|The White House|
A listener in Cambodia heard our recent call for questions about the process of electing an American president. Tath Sok in Phnom Penh wants to know about the duties and responsibilities of the president.
This question touches on a continual debate in American society. The separation of powers in the federal government was designed to create a system of checks and balances. Experts could argue for hours about the limits to the powers of the president, Congress and the courts. But we just wanted a few facts, so we looked in the World Book Encyclopedia.
The Constitution gives the president the duties of chief administrator of the nation and commander of the armed forces. But developments including court decisions, laws and customs have expanded those duties. Today the president has seven major areas of responsibility.
First, as chief executive, the president is responsible for enforcing federal actions and developing federal policies. The president is also responsible for preparing the national budget and appointing federal officials.
The president nominates cabinet members, Supreme Court justices and other officials who must be confirmed by the Senate. There are other jobs in government agencies that the president can fill without Senate approval.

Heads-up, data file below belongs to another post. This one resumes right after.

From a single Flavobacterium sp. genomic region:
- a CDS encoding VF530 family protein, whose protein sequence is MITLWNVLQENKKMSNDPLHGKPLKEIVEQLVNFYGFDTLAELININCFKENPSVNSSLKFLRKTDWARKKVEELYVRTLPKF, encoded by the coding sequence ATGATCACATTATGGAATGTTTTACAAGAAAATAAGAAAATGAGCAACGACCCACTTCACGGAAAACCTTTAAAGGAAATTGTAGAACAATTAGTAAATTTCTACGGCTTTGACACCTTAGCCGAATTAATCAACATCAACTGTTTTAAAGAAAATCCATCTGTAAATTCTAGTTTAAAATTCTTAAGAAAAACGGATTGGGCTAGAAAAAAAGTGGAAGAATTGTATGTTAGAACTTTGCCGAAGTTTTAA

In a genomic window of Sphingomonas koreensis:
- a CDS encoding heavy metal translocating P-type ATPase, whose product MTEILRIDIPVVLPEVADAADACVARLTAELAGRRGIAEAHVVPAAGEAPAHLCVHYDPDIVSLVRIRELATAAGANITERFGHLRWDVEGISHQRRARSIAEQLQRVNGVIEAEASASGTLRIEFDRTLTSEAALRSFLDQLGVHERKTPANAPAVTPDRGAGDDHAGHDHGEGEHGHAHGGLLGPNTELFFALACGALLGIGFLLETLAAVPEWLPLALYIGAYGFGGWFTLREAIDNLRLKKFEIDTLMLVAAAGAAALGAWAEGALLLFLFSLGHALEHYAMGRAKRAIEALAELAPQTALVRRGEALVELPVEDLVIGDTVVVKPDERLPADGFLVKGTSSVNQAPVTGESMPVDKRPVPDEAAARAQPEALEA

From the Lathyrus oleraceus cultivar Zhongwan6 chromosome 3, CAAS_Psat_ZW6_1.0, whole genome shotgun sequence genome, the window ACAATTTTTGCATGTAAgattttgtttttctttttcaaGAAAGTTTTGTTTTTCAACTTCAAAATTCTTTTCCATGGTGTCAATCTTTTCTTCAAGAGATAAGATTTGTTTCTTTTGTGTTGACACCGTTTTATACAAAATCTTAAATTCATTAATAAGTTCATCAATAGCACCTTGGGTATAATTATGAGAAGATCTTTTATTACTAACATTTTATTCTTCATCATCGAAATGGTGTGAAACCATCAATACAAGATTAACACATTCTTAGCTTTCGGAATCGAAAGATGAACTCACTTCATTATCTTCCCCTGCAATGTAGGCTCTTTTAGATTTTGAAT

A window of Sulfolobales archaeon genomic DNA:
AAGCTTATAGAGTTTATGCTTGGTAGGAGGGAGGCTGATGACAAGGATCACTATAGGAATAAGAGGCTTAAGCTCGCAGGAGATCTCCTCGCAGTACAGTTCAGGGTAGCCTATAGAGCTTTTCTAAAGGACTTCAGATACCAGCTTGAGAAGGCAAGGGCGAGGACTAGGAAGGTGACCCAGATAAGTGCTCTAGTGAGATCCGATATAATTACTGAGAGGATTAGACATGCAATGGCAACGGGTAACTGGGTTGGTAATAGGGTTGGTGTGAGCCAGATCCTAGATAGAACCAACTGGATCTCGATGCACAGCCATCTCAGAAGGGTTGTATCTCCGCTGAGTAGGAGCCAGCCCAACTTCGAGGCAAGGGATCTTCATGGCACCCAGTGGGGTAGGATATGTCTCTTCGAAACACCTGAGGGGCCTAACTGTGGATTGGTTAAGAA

As commander in chief, the president shares some military powers with Congress. Under the Constitution only Congress has the power to declare war.
The president also serves as foreign policy director, as the encyclopedia calls it. For this job, the Constitution gives the president the power to appoint ambassadors, make treaties and receive foreign diplomats. Treaties and appointments of ambassadors require Senate approval.
As legislative leader, the president has influence over many laws passed by Congress. The president has the power to veto any bill. But if a vetoed bill is passed again, this time by a two-thirds majority in both houses, the bill can still become law.
The president is also the head of a political party and has responsibilities as popular leader and chief of state.
So these are the main duties of the president. But our listener in Cambodia would also like to know how much the president earns. The job currently pays four hundred thousand dollars a year.
Just this week, in a blog at washingtonpost.com, political reporter Peter Baker wrote about the current debate over presidential powers. He noted criticisms of President Bush's claims of powers by Hillary Clinton, the Supreme Court and others.
But he also wrote about the long history of battles over presidential powers, or what is known as "executive privilege." Presidents have expanded their powers during wartime and also during times of peace. Peter Baker noted that before Thomas Jefferson was president, he was an activist for limited central government. But then he more than doubled the size of the country on his own with the purchase of the Louisiana territory.
And that's IN THE NEWS in VOA Special English, written by Brianna Blake. I'm Bob Doughty.